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Pavilion of Women


Pavilion of Women

Although many of Pearl Buck's novels centered around themes of
marriage and family, PAVILION OF WOMEN was a fairly radical
approach to the subject of men and women in the decade of the 40s.
Women's liberation was still catching its breath before the next
big battle; the sexual revolution was twenty years in the future.
Yet Buck tackles these issues head-on through the story of Madame
Wu with a frankness that was probably shocking at the
Madame Wu, a woman from a prestigious Chinese family, has
reached her fortieth birthday and come to a momentous decision. She
no longer wishes to have a physical relationship with her husband,
but instead declares her intention to find him a suitable
concubine. In the tradition of old Chinese families, her sons and
their wives and their many children and servants all live within a
loosely connected compound. The entire family is outraged at the
thought of a "second wife" being insinuated into their home. This
is an era of great change in Chinese society; Western ideas are
becoming commonly accepted and sanctioned adultery is now
scandalous. But Madame Wu is the virtual head of the household and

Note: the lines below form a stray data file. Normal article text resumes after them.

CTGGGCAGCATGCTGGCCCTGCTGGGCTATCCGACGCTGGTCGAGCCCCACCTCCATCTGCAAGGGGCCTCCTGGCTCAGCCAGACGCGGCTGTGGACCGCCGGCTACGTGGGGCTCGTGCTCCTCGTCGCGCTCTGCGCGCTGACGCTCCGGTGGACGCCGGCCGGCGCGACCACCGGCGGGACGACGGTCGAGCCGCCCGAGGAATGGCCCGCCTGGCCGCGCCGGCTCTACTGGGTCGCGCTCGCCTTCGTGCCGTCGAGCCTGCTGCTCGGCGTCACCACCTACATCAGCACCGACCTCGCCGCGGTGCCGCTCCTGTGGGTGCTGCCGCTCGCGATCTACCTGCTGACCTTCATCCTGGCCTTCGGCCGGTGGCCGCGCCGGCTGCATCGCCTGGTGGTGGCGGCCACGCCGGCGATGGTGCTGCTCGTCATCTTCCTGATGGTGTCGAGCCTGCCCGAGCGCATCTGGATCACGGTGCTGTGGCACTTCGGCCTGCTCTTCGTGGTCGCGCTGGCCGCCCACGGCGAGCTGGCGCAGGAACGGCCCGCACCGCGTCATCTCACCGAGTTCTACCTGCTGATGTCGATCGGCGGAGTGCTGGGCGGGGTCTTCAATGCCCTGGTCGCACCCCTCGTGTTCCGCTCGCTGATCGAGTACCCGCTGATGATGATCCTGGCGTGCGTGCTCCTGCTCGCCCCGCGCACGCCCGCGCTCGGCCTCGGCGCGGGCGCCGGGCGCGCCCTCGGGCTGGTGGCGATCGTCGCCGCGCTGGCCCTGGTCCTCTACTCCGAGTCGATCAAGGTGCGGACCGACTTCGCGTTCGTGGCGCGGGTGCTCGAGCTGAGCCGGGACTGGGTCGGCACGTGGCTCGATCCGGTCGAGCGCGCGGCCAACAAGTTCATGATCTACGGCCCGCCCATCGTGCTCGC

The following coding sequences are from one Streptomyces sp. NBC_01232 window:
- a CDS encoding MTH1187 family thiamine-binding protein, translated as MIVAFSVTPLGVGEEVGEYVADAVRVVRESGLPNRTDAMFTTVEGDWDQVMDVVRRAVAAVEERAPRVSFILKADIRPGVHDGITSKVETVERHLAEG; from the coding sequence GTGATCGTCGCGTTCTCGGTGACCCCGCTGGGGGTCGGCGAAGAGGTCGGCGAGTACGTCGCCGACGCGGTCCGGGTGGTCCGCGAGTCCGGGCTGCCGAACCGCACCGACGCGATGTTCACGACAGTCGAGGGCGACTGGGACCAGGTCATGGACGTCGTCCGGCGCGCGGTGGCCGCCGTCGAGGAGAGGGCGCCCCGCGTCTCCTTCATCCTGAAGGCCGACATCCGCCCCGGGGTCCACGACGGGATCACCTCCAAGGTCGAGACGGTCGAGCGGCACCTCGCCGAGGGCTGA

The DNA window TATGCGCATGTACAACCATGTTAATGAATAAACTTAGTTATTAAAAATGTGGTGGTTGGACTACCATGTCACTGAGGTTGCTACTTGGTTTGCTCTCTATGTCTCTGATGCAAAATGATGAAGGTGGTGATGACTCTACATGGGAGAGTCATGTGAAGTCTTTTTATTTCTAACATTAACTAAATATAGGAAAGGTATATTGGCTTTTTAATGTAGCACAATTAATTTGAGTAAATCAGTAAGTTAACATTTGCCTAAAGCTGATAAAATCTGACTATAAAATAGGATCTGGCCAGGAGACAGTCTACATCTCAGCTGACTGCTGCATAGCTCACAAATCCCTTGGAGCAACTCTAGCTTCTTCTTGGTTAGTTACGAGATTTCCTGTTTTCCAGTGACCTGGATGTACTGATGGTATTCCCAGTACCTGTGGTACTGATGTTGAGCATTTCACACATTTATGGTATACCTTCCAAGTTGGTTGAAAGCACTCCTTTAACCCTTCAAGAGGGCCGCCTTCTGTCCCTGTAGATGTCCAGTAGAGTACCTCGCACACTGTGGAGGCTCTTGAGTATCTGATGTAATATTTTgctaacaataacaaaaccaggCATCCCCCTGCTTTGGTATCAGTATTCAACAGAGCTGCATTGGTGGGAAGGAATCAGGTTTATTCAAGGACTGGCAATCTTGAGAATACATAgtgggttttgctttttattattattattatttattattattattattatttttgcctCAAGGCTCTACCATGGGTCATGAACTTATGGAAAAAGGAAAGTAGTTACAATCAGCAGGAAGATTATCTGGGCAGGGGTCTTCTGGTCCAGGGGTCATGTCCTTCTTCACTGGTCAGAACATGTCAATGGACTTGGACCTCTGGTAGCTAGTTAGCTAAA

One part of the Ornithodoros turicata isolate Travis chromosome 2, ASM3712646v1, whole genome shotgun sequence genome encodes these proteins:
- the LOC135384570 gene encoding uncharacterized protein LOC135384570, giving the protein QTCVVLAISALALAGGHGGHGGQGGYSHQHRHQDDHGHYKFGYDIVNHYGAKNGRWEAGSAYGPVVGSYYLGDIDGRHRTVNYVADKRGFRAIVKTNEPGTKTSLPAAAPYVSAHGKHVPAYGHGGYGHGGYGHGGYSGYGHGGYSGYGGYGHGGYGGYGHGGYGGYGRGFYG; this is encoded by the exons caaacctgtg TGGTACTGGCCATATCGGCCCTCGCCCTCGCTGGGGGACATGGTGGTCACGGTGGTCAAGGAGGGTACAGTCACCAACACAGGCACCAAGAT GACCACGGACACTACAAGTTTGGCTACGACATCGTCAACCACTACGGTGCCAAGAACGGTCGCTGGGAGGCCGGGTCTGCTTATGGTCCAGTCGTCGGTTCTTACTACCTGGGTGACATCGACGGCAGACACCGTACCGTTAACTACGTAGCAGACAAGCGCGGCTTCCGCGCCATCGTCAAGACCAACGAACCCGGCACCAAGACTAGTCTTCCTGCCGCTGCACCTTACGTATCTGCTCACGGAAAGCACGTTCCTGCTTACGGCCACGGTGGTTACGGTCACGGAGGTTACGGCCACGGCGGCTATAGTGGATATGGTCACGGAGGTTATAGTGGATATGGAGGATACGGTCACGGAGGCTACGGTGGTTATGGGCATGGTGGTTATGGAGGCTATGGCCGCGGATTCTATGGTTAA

determined to spend the remainder of her life in peaceful pursuits,
free from the heavy responsibilities that her position and marriage
Naturally, what seems to be a simple solution to Madame Wu,
soon becomes far more complicated than she could have imagined.
Aside from the turmoil surrounding the new wife, her sons and their
wives have turbulent marriages as well which begin creating havoc
in all quarters. Since ancient custom dictates that the mother
intervene, she soon finds her days more chaotic and demanding than
before. When a liberal-minded priest enters the picture as a tutor,
Madame Wu begins to see her carefully arranged plans in an entirely
different light and she seeks guidance from a man that will change
her life forever.

the hands of a lesser writer, this story of families and
relationships could have quickly become a tiresome melodrama or
disintegrated into comic satire. But Buck masterfully brings
important ideas to fruition in both dialogue and thought, provoking
critical questions on the nature of love and the polarity of men
and women. She explores the institution of marriage from every
angle, broaching topics of fidelity, compatibility and expectations
in relationships. Although these issues are clouded somewhat by the
customs indicative of the Chinese culture, the ultimate problems
are universal. There will undoubtedly be a great deal in her
narration that will sound similar to the mainstream literature
today, but some of her conclusions may surprise you.

Reviewed by Ann Bruns on January 22, 2011

Pavilion of Women
by Pearl S. Buck

  • Publication Date: November 30, -0001
  • Genres: Fiction
  • Paperback: 316 pages
  • Publisher: Moyer Bell Ltd.
  • ISBN-10: 1559210249
  • ISBN-13: 9781559210249